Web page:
Ferrisburgh Central board offers $39K cut in new proposal
FERRISBURGH — Ferrisburgh residents on Tuesday will decide the fate of a second Ferrisburgh Central School budget proposal, one that will increase spending over the current level by 1.94 percent.
The FCS board’s new proposal calls for spending of about $3.581 million for the 2015-2016 school year. The board in March made adjustments that netted about $39,000 of spending reductions in adopting its second spending plan.
The $3.62 million spending plan that lost on Town Meeting Day, 302-267, would have increased FCS spending by about 3 percent.
That budget setback marked both the second year in a row and the second time ever that Ferrisburgh voters said no to an FCS budget.
School taxes increased sharply in Ferrisburgh a year ago. Addison Northwest Supervisory Union officials are projecting another increase this year, but not as dramatic a rise, if both the FCS and Vergennes Union High School budgets pass on Tuesday. ANwSU residents on Tuesday will also vote on a two-tier VUHS plan (see related story).
The first article on the VUHS ballot will ask ANwSU residents to back a plan that includes about $156,000 of cuts from the $10.47 million proposal that lost on Town Meeting Day. The second article asks for a revote on the Town Meeting Day amount.
Passing both the lower $10.31 million VUHS plan and the FCS budget would trigger a 7-cent increase in the Ferrisburgh residential school tax rate, according to ANwSU estimates.
That increase of about 4.5 percent would bring the town’s homestead school tax rate to $1.63.
That change would also translate to an additional $70 of taxes per $100,000 of assessed value, at least for homeowners who do not receive prebates. More than two-thirds of Addison County homeowners received tax adjustments, typically ranging from $1,200 to $2,100, in the most recent year for which data is available.
The FCS board will hold an informational meeting on the budget at 6:30 p.m. on Monday at the school gym.
The FCS board’s second budget proposal made about $76,000 of reductions to the defeated spending plan, but added items, including bringing into the budget a separate $16,000 technology article that lost by two votes on Town Meeting Day.
School and ANwSU officials said cuts from the first proposal were made possible when information on lower enrollment numbers showed the school could operate with 10 classrooms next fall, down from the current 13.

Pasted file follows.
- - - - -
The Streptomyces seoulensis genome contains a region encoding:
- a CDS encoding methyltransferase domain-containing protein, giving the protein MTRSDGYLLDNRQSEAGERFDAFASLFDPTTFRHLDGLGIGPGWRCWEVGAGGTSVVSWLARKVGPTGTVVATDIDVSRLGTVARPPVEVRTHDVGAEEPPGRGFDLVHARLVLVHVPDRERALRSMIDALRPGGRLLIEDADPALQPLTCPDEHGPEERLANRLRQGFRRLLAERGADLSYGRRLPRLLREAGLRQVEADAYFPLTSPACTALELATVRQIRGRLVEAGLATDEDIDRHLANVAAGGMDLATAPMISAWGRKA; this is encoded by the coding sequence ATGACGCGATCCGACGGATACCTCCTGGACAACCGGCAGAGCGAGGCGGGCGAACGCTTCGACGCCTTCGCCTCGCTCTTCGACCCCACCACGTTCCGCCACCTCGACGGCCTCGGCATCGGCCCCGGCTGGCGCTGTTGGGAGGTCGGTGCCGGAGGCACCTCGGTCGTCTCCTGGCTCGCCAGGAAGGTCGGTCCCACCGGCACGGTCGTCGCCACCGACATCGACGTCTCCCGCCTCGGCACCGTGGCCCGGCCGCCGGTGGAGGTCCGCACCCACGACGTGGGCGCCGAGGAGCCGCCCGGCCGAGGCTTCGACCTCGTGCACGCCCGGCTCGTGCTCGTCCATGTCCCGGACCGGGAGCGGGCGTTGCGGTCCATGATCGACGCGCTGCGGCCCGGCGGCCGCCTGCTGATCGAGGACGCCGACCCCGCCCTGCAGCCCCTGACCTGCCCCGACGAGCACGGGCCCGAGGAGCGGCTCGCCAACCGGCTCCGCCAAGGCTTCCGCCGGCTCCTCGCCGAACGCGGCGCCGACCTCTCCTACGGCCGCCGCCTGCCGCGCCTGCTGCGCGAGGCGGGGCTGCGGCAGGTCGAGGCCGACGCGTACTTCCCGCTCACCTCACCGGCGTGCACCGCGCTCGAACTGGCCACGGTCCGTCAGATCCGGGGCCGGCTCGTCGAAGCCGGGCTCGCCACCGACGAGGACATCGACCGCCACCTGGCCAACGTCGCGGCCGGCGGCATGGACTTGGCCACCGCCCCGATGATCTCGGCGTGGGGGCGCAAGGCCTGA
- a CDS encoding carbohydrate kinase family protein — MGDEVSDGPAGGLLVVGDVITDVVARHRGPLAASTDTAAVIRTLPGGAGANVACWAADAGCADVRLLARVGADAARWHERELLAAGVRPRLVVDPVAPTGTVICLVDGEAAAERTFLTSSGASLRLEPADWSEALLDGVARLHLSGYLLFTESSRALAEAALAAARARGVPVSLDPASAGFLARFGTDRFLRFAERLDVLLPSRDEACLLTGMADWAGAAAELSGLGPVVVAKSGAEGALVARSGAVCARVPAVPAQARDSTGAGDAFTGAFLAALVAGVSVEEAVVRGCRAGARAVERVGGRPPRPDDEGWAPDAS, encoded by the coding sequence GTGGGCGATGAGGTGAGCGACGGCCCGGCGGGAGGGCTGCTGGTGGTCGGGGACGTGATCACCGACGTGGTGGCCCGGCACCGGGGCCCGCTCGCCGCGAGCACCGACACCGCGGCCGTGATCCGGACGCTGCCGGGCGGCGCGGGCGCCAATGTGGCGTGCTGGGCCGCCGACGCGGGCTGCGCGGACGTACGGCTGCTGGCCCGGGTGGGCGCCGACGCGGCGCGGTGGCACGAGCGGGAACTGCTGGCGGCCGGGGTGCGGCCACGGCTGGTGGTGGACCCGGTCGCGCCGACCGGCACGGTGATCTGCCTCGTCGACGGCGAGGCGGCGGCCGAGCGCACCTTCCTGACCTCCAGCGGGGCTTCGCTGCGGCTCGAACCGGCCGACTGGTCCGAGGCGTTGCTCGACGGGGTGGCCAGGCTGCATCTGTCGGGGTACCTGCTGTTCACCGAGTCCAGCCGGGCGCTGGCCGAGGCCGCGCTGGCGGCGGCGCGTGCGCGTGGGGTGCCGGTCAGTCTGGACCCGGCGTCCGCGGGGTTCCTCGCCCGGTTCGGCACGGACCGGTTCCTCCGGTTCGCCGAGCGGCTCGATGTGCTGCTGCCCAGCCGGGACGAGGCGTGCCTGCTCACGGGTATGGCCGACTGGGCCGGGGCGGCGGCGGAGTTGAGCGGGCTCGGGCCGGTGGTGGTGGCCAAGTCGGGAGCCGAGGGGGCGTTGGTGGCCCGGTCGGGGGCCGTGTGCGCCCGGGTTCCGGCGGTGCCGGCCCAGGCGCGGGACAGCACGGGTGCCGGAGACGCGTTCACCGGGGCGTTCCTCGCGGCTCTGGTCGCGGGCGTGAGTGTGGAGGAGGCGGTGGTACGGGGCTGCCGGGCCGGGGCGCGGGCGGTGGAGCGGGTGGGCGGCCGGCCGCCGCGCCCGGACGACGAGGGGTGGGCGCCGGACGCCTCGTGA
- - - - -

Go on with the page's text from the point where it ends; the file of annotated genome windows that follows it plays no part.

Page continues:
That change means the board will not renew the contract of the school’s math interventionist and instead offer the position to a current classroom teacher.
ANwSU Superintendent JoAn Canning said fewer classrooms also will mean fewer sessions needed with and thus cuts in the hours for the school’s librarian and music and physical education instructors, increasing savings further to the $76,000 total.
School officials are emphasizing that programming is not being reduced: FCS students will continue to receive the same amount of time in the library and in music and PE classes.
On the other hand, since adopting their first budget school officials said they also learned they would have to spend $17,000 more for equipment to support students with disabilities.
Also, at Principal JoAnn Taft-Blakeley’s request, the board restored $4,000 to help an FCS leadership team bring a Positive Behavior Intervention System to the school.
Thus, while about $76,000 was removed from the budget, about $37,000 was added, leading to the net cut of about $39,000.
Not included in the budget or the tax calculations is a separate $5,200 ballot article that would restore a Spanish enrichment program. The board initially cut the program, but board member Chris Kayhart said in March a number of parents lobbied for its restoration, and the article was added to the ballot.
Andy Kirkaldy may be reached at [email protected].
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